State legislators said yesterday that they will delay considering a bill that would outlaw unmetered water billing to review the issue during the summer. The legislation is expected to be reintroduced next year.
"With so much happening with slots, there's not enough time to understand the problem," explained Del. Elizabeth Bobo, one of the bill's sponsors.
"I don't put a bill in unless I want it to pass," added Bobo, a Howard County Democrat. "I expect this is something we'll tackle next year."
In Howard County, lawmakers said they would work to introduce local legislation this year that would regulate unmetered billing in the county. A citizens group studied unmetered billing last year and recommended that the county regulate the practice.
"We'll move speed full speed ahead to protect the citizens of this county," Councilman Ken Ulman, a west Columbia Democrat, said yesterday.
The state bill, co-sponsored by Del. Mary-Dulany James, a Harford County Democrat, and Del. John R. Leopold, an Anne Arundel County Republican, would have required landlords to install individual meters in apartments by next year, capped monthly charges that billing companies can charge tenants and imposed a $1,000 fine on landlords who continue to use unmetered billing.
Most Maryland apartment residents have their water and sewer fees included in their rent. And some residents in newer apartment buildings have meters installed in their apartments that will measure exact usage.
At least 89 Maryland apartment complexes contract with billing companies to charge residents for a portion of water and sewer that the entire complex uses. The billing company subtracts a portion of the bill to account for common-area uses such as sprinkler systems and then divides the rest among tenants, using formulas that take into account square footage, the number of bathrooms or the number of tenants.
The billing company also generally charges tenants a monthly billing fee of as much as $3.
Practice called unfair
The billing companies say that unmetered billing encourages apartment residents to save nearly 2 million gallons of water a year in Maryland, but critics say the practice is unfair. Under such systems, a businessman who travels frequently could pay as much as a family of four that runs the dishwasher every night.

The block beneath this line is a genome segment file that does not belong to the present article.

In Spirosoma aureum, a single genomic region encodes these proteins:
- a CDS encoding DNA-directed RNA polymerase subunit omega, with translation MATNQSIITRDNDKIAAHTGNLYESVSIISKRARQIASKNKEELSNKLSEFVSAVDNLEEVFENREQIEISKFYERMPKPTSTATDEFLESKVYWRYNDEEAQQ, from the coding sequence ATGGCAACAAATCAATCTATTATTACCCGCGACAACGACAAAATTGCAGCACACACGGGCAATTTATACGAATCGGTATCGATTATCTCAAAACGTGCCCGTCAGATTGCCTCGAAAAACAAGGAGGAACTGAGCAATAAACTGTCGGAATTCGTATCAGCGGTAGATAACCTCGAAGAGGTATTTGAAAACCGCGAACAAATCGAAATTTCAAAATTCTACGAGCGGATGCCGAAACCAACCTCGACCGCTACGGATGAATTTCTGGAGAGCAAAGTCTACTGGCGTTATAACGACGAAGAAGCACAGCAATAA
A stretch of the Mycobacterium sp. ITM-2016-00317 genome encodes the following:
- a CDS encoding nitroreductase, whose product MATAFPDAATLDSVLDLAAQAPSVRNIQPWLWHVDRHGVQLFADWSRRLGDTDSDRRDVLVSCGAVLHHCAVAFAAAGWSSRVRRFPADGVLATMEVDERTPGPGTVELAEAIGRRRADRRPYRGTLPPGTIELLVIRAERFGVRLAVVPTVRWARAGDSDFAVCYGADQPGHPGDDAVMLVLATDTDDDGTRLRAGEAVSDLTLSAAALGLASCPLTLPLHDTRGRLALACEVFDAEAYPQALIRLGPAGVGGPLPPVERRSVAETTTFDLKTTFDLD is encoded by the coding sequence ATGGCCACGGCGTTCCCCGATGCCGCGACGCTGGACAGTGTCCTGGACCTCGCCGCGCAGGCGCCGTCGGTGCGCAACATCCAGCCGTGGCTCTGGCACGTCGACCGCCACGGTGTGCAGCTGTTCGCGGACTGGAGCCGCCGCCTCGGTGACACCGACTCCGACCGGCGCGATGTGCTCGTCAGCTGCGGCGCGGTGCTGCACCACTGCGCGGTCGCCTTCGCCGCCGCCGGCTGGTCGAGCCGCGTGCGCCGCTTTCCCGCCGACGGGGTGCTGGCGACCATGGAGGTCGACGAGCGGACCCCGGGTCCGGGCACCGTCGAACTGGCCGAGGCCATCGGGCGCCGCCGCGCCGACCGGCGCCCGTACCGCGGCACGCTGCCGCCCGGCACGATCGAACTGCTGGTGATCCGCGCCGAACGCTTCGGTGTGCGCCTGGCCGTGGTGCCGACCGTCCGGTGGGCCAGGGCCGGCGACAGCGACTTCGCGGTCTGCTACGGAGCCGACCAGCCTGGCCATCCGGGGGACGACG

And in Howard County, a Sun examination found that some apartment residents were paying as much as $40 a month for water and sewer, as much as homeowners who have lawns and pools.
The practice has been regulated in North Carolina, Delaware and Oregon, among other places.
Backers of the bill said they are not disappointed by the postponement.
"We'll be happy to participate during the summer, if they ask," said People's Counsel Michael J. Travieso, the Maryland advocate for residential customers in utility matters who testified against unmetered water billing during a hearing last week. "We still support legislation."
Proponents of unmetered billing said that they will continue to lobby delegates during the summer.
Chance `to learn more'
"It will give them an opportunity to learn more about the industry. They will be in a better position to make a decision," said Bill Griffin, vice president and general counsel of National Water & Power, a water billing company in Santa Ana, Calif., and a representative of the National Submetering & Utility Allocation Association.
Griffin testified in favor of unmetered billing at last week's hearing.
Howard officials said they are still shaping their local water billing legislation but that it will closely resemble the proposed state bill.